We are in an unprecedented moment of energy and possibility. In all my years of activism, I’ve never seen a time in this country where there were marches – big marches -- every night for weeks. It’s inspiring and heartening and also a little scary and intimidating. The scary and intimidating part for those of us who are not Black, and even more for those of us who are white, is the ever-present danger that we will overstep or misstep, miss our cue, give support where we shouldn’t or say something meant to be supportive that comes off as condescending, arrogant, appropriative, dismissive, dogmatic, ignorant, racist, idiotic, … If you’re like me, you’re feeling this may be the moment you’ve been waiting for, and that you might end up being told you don’t have a place in it.
But here’s the thing – other people will tell us the opposite. And that’s okay. At times like this, a lot of things get said. And a lot of them are true, and a lot of the things that are true are also contradictory, because there are many many truths. I’ve read articles by Black people telling white people the only sign we should carry is #BlackLivesMatter. And I’ve read things by Black people who don’t like #BlackLivesMatter. I’ve read eloquent defenses of property damage and harsh condemnations saying it’s all white anarchists doing it and putting Black people at risk. I’ve been at actions where organizers nearly came to blows over whether to have a die-in; some people felt it was too passive, and others that it powerfully symbolizes the incessant killing.
It’s tempting to just sit back, take it all in and not say anything. That’s mostly what I’ve been doing, and it’s a comfortable position – hey, I’m just here to support and listen, it’s not my place to say anything. But there’s a fine line between being respectful and dodging responsibility.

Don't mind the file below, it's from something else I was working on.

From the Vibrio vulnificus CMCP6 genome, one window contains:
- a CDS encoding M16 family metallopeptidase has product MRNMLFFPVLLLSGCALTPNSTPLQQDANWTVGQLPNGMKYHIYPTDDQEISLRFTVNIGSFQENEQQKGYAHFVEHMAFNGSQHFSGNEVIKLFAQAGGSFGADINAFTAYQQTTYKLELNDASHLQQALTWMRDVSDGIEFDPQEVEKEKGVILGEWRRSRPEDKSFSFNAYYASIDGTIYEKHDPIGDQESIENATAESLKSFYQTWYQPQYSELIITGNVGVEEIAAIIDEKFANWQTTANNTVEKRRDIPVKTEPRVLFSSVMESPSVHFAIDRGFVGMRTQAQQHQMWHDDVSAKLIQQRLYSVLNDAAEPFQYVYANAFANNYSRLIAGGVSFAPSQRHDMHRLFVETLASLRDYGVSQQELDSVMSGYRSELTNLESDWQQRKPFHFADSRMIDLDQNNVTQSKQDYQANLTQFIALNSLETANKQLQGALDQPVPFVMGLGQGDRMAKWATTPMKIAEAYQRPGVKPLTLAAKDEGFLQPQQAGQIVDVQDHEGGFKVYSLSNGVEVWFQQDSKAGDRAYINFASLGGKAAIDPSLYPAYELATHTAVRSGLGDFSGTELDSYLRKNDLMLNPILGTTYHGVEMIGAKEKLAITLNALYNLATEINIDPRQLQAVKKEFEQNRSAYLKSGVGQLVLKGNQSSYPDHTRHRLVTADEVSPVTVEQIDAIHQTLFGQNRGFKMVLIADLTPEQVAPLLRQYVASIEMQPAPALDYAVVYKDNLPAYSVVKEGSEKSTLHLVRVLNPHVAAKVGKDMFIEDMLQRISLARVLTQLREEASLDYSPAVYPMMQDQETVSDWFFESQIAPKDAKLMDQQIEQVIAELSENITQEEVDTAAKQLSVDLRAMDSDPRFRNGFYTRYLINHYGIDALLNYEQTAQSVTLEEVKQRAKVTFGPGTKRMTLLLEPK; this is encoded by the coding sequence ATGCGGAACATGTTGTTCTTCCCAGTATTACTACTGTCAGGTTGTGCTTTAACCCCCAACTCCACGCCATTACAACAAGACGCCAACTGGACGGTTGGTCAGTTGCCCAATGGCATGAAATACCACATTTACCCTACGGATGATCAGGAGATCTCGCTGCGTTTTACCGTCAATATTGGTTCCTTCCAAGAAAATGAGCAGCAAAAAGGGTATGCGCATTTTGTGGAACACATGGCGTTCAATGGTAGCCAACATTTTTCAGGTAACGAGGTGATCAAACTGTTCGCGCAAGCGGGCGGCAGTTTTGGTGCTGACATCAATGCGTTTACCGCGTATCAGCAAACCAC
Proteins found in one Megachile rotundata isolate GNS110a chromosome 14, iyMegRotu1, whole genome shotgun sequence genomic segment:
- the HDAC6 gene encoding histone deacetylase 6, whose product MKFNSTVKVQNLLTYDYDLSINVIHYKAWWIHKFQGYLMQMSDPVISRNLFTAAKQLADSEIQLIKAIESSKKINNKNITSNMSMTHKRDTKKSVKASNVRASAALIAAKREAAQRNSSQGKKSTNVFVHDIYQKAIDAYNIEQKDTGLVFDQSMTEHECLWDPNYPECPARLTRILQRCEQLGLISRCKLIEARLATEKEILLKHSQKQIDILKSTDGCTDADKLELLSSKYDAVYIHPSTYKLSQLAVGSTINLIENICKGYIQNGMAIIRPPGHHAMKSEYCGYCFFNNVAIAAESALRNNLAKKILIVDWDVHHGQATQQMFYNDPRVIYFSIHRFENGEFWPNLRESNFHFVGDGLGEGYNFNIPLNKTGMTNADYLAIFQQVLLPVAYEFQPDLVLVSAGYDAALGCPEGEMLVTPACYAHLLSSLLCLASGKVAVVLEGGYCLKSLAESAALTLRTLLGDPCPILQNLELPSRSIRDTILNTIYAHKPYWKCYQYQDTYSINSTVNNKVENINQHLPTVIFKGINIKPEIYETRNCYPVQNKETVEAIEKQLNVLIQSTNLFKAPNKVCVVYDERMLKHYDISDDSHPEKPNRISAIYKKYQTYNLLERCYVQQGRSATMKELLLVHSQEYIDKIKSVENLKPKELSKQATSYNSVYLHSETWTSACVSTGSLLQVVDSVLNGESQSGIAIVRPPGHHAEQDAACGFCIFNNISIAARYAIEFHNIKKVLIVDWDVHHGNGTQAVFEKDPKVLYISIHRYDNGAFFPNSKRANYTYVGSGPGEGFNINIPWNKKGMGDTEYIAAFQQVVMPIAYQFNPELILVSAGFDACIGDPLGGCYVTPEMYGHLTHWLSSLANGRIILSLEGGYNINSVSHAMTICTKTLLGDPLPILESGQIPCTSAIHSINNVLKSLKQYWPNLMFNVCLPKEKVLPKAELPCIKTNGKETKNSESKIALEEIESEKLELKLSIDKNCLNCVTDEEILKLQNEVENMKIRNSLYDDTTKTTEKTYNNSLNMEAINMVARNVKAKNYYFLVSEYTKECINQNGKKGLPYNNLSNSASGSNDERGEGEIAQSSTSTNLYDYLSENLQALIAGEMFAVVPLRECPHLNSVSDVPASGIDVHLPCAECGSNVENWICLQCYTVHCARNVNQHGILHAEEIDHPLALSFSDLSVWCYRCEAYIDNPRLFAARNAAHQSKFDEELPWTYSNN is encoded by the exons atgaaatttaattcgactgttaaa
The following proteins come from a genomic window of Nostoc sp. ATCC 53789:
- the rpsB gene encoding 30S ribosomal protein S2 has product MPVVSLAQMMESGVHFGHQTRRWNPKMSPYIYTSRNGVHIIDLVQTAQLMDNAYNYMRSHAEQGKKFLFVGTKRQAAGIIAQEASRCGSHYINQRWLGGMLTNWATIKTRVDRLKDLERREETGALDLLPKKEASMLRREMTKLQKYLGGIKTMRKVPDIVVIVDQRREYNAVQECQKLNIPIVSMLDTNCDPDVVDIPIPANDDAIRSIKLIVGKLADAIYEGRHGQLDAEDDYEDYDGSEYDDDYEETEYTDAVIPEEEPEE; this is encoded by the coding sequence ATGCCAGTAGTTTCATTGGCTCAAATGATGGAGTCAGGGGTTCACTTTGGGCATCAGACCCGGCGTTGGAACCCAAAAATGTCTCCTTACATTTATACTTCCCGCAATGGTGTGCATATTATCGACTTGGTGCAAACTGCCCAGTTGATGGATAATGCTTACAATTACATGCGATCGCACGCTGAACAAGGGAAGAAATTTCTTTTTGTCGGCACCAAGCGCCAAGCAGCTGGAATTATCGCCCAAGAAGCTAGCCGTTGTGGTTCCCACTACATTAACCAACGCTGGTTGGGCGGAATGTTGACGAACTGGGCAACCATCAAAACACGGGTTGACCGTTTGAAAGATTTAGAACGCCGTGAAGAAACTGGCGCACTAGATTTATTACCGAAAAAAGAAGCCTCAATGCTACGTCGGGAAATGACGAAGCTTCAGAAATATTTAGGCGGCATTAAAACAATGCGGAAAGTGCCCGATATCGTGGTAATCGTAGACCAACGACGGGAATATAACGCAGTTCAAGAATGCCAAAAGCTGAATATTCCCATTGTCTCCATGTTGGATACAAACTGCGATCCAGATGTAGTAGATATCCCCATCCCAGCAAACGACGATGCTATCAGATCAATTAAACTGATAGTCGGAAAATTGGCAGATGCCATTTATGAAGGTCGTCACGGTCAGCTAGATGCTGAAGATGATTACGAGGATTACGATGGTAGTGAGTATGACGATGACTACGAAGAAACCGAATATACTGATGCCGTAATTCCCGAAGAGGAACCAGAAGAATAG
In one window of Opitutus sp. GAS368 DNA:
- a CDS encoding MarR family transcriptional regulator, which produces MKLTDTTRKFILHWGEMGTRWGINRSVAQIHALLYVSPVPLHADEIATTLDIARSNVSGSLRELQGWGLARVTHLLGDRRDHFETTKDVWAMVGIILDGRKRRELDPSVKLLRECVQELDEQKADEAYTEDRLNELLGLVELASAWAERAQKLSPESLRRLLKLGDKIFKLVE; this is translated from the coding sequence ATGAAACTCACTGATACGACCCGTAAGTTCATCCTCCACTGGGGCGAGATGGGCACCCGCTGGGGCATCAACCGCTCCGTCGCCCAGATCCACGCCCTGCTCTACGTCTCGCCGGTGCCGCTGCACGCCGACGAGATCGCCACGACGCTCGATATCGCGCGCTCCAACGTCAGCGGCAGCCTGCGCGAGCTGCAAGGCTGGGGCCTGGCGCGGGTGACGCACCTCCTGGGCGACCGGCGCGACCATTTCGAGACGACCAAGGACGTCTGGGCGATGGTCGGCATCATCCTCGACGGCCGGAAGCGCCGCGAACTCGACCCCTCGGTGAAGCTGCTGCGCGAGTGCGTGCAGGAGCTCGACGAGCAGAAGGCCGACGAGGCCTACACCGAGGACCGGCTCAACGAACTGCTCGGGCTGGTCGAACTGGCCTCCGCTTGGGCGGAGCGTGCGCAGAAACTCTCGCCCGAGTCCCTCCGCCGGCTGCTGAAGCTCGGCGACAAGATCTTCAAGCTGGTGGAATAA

I appreciate so much the photos and news reports and links to great analysis my extremely attentive and prolific friends have been posting in the last few weeks. I would be so much less informed without you. I’ve also seen a few things in the last week that made me uncomfortable. I’m not posting any links ’cause this is not about calling people out. It goes without saying, you don’t have to listen to me. If it resonates, great. If it doesn’t, keep doing what you’re doing. Don’t unfriend me and I won’t unfriend you.
Here are a few things I wish my facebook friends would not do:
- Compare one group’s action to another’s, saying, “This is more moving than this.” It’s not a competition.
- Put down activists who choose nonviolence.
- Put down activists who damage property, as long as they don’t jeopardize others.
- Assert that those doing things you don't like at protests are cops, unless you know it, like in last night’s gun-toting CHP incident.
- Call a white person being choked by cops an example of white privilege just because he didn’t die. No one should be choked.
- Suggest that college students who get raped get too much attention, because non-college students are slightly more likely to be raped.
- Pit victims of US drones against victims of ISIS beheading. They’re both war crimes.
- Trash Malala Yousafzai as a Western puppet and then fawn all over her when you find out she’s a socialist.
- Call spending two hours in handcuffs and not being allowed to go to the bathroom “torture.”
- Post those privacy notices that don’t do anything.
I could go on but that’s enough. Keep those links coming! And see you in the streets (as soon as it stops storming).